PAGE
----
The South’s reliance on labor-intensive plantations and the cotton they produced was no match for the North’s economy, which relied on industry. Putin’s economic design, which failed to cultivate civilian manufacturing, is similarly vulnerable. That’s why Russia’s per capita product, $11,273, is less than two-thirds its size in other post-communist economies like Poland, Hungary and the Czech Republic.
Reliance on mining is economically futile in any event, but even more so when deployed as a military weapon.
That is what Senator Hammond learned in the 19th century, and that is what Saudi Arabia learned in the 20th century along with the rest of the oil-producing countries that deployed industrial blackmail as part of the Middle East conflict.
Like the unproduced Confederate cotton that ended up produced in Egypt, the overpricing of Arab oil resulted in new mining elsewhere, from the North Sea to Mexico, all of which ultimately expanded supply, reduced prices, and defeated the strategy of industrial blackmail.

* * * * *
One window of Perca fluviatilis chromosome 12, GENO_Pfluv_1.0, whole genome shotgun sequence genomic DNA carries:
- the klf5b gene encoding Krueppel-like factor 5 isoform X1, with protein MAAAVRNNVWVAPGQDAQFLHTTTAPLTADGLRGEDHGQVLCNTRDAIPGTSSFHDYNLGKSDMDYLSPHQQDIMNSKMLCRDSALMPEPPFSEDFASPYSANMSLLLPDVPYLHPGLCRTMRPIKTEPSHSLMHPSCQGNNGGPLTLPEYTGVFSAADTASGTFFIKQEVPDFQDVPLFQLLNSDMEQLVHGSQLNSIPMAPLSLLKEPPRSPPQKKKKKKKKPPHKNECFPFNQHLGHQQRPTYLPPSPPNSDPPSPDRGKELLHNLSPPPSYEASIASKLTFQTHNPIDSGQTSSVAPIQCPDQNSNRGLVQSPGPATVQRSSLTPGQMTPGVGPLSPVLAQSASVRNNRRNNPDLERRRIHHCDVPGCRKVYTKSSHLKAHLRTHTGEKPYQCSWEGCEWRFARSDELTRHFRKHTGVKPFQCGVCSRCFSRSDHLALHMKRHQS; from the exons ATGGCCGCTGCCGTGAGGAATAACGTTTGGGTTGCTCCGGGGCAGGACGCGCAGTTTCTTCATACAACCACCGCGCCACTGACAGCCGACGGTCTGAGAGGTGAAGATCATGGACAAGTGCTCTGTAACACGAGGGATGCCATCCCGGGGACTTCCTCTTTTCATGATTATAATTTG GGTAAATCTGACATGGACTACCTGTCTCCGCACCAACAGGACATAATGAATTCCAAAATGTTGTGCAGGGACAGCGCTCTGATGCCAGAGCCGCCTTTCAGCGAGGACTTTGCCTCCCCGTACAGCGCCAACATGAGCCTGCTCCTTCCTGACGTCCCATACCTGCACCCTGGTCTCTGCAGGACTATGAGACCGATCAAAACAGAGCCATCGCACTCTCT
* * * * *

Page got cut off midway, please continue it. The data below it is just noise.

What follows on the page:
Having said this, these happy aftermaths take time to mature, and before that the blackmailers indeed wreak havoc, and the current conflict is no exception.
THE UKRAINE war’s impact on the markets has been harsh, and is prone to become even harsher if the military dynamics produce a stalemate.
In the war’s first days, oil prices climbed 15%, breaking the $100-per barrel barrier for the first time since 2014, reflecting Russia’s heavy presence in this market.